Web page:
Analysis of mitochondrial DNA, ecology, behaviour, morphology, geographic distribution and parasites of the North Island Brown Kiwi has led scientists to propose that the Brown Kiwi is three distinct species. The North Island Brown Kiwi; the Okarito Brown Kiwi (Rowi), whose distribution is restricted to a single site on the West Coast of the South Island of New Zealand; and a third distinct population of the North Island Brown Kiwi, the Southern Tokoeka, distributed in the lowland forest to the north of Franz Josef glacier in the South Island and on Stewart Island/Rakiura, with a small population near Haast being another possibly distinct species, the Haast Tokoeka.



It was long presumed that the kiwi was closely related to the other New Zealand ratites, the moa. However, recent DNA studies indicate that the ostrich is more closely related to the moa and the kiwi is more closely related to the emu and the cassowaries. This theory suggests that the ancestors of the kiwi arrived in New Zealand from elsewhere in Australasia well after the moa. According to British scientists, the kiwi may be an ancient import from Australia. Researchers at Oxford University have found DNA evidence connected to Australia's emu and the ostrich of Africa. Upon examining DNA from the moa, they believe that the kiwi is more closely related to its Australian cousins.[6]

Behaviour and ecology[edit]

Before the arrival of humans in the 13th century or earlier, New Zealand's only endemic mammals were three species of bat, and the ecological niches that in other parts of the world were filled by creatures as diverse as horses, wolves and mice were taken up by birds (and, to a lesser extent, reptiles).

Kiwi are shy and usually nocturnal. Their mostly nocturnal habits may be a result of habitat intrusion by predators, including humans. In areas of New Zealand where introduced predators have been removed, such as sanctuaries, kiwi are often seen in daylight. They prefer subtropical and temperate podocarp and beech forests, but they are being forced to adapt to different habitat, such as sub-alpine scrub, tussock grassland, and the mountains.[7] Kiwi have a highly developed sense of smell, unusual in a bird, and are the only birds with nostrils at the end of their long beaks. Kiwi eat small invertebrates, seeds, grubs, and many varieties of worms. They also may eat fruit, small crayfish, eels and amphibians. Because their nostrils are located at the end of their long beaks, Kiwi can locate insects and worms underground without actually seeing or feeling them, due to their keen sense of smell.[7]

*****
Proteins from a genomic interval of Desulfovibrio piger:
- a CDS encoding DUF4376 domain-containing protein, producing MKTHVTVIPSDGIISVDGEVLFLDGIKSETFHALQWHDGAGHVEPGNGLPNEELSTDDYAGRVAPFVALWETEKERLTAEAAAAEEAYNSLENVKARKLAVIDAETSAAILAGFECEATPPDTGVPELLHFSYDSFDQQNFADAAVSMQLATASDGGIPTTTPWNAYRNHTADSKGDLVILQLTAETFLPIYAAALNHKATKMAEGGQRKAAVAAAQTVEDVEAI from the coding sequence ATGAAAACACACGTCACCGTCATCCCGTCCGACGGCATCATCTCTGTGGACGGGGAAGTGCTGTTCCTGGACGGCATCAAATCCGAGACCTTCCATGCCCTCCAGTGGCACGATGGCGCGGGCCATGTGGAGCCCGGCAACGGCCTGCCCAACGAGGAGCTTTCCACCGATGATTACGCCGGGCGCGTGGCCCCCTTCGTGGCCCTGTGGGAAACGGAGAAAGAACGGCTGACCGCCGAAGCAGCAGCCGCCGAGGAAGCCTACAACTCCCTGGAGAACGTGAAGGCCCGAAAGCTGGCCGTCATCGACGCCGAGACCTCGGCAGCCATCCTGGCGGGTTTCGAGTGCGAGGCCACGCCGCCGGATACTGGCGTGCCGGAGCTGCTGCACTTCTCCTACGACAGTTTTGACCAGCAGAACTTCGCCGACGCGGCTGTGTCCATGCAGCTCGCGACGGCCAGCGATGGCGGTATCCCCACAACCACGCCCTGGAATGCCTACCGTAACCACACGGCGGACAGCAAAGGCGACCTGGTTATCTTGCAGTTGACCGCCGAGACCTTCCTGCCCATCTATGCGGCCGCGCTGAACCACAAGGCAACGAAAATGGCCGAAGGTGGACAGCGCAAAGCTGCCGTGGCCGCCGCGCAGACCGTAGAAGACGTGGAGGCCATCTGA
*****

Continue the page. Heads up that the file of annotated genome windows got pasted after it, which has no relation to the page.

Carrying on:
Relative size of the egg

Once bonded, a male and female kiwi tend to live their entire lives as a monogamous couple. During the mating season, June to March, the pair call to each other at night, and meet in the nesting burrow every three days. These relationships may last for up to 20 years.[8] They are unique among other birds in that they have a functioning pair of ovaries.[7] Kiwi eggs can weigh up to one quarter the weight of the female. Usually only one egg is laid per season. The kiwi lays the biggest egg in proportion to its size of any bird in the world,[9] so even though the kiwi is about the size of a domestic chicken, it is able to lay eggs that are about six times the size of a chicken's egg.[10][11] Eggs are smooth in texture, and are ivory or green-ish white.[12] The male incubates the egg, except for the Great spotted kiwi, A. haastii, where both parents are involved. The incubation period is 63–92 days.[7] Producing the huge egg places a lot of demands on the female. For the thirty days it takes to grow the fully developed egg the female must eat three times her normal amount of food. Two to three days before the egg is laid there is little space left inside the female for her stomach and she is forced to fast.[13]


Their adaptation to a terrestrial life is extensive: like all ratites they have no keel on the breastbone to anchor wing muscles, and barely any wings. The vestiges are so small that they are invisible under the bristly, hair-like, two-branched feathers of the kiwi. While birds generally have hollow bones to minimise weight and make flight practicable, kiwi have marrow, in the style of mammals. With no constraints on weight due to flight requirements, some Brown Kiwi females carry and lay a single 450 g (16 oz) egg. Like most other ratites, they have no preen gland. Their bill is long, pliable, and sensitive to the touch, and their eyes have a reduced pecten. Their feathers lack barbules, and aftershafts, and they have large vibrissae around the gape. They have 13 flight feathers, no tail, just a small pygostyle. Finally, their gizzard is weak and their caecum is long and narrow.[7]

Relationship with humans[edit]

The Kiwi on a 1898 New Zealand stamp.

Kiwi and Māori[edit]

The Māori traditionally believe that kiwi are under the protection of Tane Mahuta, god of the forest. Kiwi feathers are particularly important to Māori, as they are used for kahu-kiwi – ceremonial cloaks.[14] Today, while kiwi feathers are still used, they are gathered from kiwi that die naturally or through road accidents or predation, and Māori no longer hunt kiwi, but consider themselves their guardians.[15]

Discovery and documentation[edit]

The first kiwi specimen to be studied by Europeans was a kiwi skin brought to George Shaw by Captain Andrew Barclay aboard the ship Providence, who was reported to have been given it by a sealer in Port Jackson (Sydney Harbour) around 1811. George Shaw gave the kiwi its scientific name and drew sketches of the way he imagined a live bird to look which appeared as plates 1057 and 1058 in volume 24 of The Naturalist's MiscellanyTemplate:Full in 1813.